The Timely Comics Story


Why am I devoting a whole page to Timely Comics? Why does anyone do anything? Because there are no good web resources for this sort of information, and I'm vain enough to think that I can provide...if not a definitive web resource for Timely Comics, then a darn good one; because I'm interested enough in the subject to make the effort to write this up; because something like this needs to be done; and because the Kirby Mafia is holding my dog hostage.

The real genesis of this page came about when I was writing my essays on the Timely characters (which you can find here). It's not enough, as a critic, to write about the characters themselves; the context in which they appeared is important, as well. It's one thing to say that the Thin Man was a one-shot character, done entertainingly by Klaus Nordling; it's quite another thing - and a more important thing, critically - to point out that the readers of the Thin Man would undoubtedly have been aware of the Thin Man movies, or that the Thin Man actually predates the more famous Plastic Man. A good critic should note these things.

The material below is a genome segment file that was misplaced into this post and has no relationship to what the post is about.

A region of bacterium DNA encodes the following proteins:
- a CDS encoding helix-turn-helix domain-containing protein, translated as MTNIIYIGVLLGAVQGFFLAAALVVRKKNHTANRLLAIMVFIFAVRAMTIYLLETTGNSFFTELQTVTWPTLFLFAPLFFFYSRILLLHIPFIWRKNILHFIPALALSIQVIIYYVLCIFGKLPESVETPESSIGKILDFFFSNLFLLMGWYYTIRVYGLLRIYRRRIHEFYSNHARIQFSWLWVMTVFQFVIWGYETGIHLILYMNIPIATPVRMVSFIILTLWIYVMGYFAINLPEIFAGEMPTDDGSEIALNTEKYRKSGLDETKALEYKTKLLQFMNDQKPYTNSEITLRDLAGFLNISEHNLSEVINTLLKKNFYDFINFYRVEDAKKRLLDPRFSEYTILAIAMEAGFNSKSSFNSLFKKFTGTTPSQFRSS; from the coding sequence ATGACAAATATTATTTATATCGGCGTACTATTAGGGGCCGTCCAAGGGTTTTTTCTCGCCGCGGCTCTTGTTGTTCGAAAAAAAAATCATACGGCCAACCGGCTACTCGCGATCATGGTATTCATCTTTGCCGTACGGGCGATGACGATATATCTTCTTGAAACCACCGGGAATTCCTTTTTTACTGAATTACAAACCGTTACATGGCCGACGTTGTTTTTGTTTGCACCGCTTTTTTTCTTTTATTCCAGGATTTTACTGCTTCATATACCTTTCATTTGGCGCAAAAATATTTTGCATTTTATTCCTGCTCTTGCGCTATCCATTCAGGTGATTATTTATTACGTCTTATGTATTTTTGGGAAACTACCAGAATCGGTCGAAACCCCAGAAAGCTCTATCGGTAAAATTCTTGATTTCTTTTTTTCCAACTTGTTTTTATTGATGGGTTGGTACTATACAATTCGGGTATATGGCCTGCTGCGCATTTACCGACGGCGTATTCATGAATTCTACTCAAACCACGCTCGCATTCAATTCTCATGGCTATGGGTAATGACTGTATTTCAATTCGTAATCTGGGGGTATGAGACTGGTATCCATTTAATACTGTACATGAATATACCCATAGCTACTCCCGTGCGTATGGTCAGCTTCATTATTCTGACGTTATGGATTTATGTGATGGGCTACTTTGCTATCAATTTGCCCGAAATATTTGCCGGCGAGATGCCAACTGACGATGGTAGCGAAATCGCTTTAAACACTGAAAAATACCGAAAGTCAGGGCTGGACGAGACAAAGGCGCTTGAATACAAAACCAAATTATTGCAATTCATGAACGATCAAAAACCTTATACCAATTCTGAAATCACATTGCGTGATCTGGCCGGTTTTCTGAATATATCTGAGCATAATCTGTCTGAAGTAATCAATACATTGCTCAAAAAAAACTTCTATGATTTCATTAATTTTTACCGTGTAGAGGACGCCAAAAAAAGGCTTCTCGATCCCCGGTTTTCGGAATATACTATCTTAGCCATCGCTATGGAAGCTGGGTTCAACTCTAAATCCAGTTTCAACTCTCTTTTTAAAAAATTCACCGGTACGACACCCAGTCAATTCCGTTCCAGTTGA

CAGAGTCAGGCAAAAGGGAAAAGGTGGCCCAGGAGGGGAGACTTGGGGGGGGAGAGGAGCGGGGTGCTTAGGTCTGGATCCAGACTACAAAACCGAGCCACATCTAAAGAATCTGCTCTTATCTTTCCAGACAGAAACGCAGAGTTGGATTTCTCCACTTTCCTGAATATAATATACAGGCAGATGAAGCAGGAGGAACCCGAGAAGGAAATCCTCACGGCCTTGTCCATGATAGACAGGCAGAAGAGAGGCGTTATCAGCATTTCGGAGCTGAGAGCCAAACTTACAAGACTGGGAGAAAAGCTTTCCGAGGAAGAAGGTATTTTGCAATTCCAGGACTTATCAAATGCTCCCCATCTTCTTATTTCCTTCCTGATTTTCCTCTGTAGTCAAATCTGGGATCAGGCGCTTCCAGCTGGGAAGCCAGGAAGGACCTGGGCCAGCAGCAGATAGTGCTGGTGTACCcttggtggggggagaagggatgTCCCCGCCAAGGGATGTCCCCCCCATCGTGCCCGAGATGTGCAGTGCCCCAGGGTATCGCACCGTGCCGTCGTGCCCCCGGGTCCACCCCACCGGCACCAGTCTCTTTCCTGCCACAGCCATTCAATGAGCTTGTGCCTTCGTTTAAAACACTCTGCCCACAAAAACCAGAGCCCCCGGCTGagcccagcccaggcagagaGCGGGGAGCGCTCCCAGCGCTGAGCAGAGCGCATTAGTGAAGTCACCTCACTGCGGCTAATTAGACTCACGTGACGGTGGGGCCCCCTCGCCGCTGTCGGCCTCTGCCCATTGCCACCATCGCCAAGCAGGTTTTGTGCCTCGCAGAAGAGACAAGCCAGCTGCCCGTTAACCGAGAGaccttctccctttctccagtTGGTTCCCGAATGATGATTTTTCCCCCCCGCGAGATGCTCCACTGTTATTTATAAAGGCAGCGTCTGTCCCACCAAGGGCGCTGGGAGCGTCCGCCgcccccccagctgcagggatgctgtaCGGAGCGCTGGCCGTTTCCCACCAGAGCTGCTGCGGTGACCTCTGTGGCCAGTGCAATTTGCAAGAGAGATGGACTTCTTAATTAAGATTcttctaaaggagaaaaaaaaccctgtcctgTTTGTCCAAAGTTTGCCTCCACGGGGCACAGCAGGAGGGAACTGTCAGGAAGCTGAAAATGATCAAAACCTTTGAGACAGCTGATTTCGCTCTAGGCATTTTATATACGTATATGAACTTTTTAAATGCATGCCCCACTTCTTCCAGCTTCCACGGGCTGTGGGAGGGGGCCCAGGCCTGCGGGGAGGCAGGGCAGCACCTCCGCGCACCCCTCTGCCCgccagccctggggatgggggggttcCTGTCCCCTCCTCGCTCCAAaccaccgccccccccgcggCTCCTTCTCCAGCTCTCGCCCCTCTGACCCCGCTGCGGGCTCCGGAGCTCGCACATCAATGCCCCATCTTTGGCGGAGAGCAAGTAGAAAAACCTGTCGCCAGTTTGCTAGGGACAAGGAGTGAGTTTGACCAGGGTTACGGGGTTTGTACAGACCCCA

However, finding out this information proved to be a bugger. I have a good reference library of information on Golden Age comics, but there was much information that proved to be impossible to find. And the web - the wondrous World Wide Web, about which so much hype has been written - provided shockingly little useful information. The resources out there are slim.

So I, ever-ambitious, decided to fill in this gap myself.